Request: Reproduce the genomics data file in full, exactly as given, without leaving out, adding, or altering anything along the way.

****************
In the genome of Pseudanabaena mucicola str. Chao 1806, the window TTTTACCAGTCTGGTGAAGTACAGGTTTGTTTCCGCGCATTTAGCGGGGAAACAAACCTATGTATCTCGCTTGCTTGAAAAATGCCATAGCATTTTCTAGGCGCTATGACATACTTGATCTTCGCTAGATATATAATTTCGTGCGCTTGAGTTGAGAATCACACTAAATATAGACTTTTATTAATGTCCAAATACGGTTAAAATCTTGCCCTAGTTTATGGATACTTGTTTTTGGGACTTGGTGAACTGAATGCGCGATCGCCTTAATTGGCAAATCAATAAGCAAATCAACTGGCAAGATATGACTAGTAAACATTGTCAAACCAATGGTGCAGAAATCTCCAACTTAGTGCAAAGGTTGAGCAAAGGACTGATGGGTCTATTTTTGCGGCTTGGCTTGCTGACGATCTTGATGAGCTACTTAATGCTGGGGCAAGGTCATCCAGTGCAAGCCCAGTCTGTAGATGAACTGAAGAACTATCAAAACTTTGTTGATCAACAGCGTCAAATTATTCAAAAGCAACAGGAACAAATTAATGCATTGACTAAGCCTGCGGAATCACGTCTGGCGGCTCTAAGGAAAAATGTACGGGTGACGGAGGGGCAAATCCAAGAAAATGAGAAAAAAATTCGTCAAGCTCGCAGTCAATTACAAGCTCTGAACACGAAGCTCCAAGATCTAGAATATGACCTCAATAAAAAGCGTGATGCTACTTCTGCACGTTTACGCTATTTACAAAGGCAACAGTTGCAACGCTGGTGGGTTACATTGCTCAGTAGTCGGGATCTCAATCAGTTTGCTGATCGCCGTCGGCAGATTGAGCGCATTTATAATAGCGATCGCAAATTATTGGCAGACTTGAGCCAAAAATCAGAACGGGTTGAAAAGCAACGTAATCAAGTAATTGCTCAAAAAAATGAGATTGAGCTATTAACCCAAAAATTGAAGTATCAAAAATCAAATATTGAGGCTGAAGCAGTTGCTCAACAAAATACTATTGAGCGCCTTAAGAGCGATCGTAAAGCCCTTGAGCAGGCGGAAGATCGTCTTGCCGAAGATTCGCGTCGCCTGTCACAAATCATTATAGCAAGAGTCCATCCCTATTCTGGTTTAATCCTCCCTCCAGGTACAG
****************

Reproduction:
In the genome of Pseudanabaena mucicola str. Chao 1806, the window TTTTACCAGTCTGGTGAAGTACAGGTTTGTTTCCGCGCATTTAGCGGGGAAACAAACCTATGTATCTCGCTTGCTTGAAAAATGCCATAGCATTTTCTAGGCGCTATGACATACTTGATCTTCGCTAGATATATAATTTCGTGCGCTTGAGTTGAGAATCACACTAAATATAGACTTTTATTAATGTCCAAATACGGTTAAAATCTTGCCCTAGTTTATGGATACTTGTTTTTGGGACTTGGTGAACTGAATGCGCGATCGCCTTAATTGGCAAATCAATAAGCAAATCAACTGGCAAGATATGACTAGTAAACATTGTCAAACCAATGGTGCAGAAATCTCCAACTTAGTGCAAAGGTTGAGCAAAGGACTGATGGGTCTATTTTTGCGGCTTGGCTTGCTGACGATCTTGATGAGCTACTTAATGCTGGGGCAAGGTCATCCAGTGCAAGCCCAGTCTGTAGATGAACTGAAGAACTATCAAAACTTTGTTGATCAACAGCGTCAAATTATTCAAAAGCAACAGGAACAAATTAATGCATTGACTAAGCCTGCGGAATCACGTCTGGCGGCTCTAAGGAAAAATGTACGGGTGACGGAGGGGCAAATCCAAGAAAATGAGAAAAAAATTCGTCAAGCTCGCAGTCAATTACAAGCTCTGAACACGAAGCTCCAAGATCTAGAATATGACCTCAATAAAAAGCGTGATGCTACTTCTGCACGTTTACGCTATTTACAAAGGCAACAGTTGCAACGCTGGTGGGTTACATTGCTCAGTAGTCGGGATCTCAATCAGTTTGCTGATCGCCGTCGGCAGATTGAGCGCATTTATAATAGCGATCGCAAATTATTGGCAGACTTGAGCCAAAAATCAGAACGGGTTGAAAAGCAACGTAATCAAGTAATTGCTCAAAAAAATGAGATTGAGCTATTAACCCAAAAATTGAAGTATCAAAAATCAAATATTGAGGCTGAAGCAGTTGCTCAACAAAATACTATTGAGCGCCTTAAGAGCGATCGTAAAGCCCTTGAGCAGGCGGAAGATCGTCTTGCCGAAGATTCGCGTCGCCTGTCACAAATCATTATAGCAAGAGTCCATCCCTATTCTGGTTTAATCCTCCCTCCAGGTACAG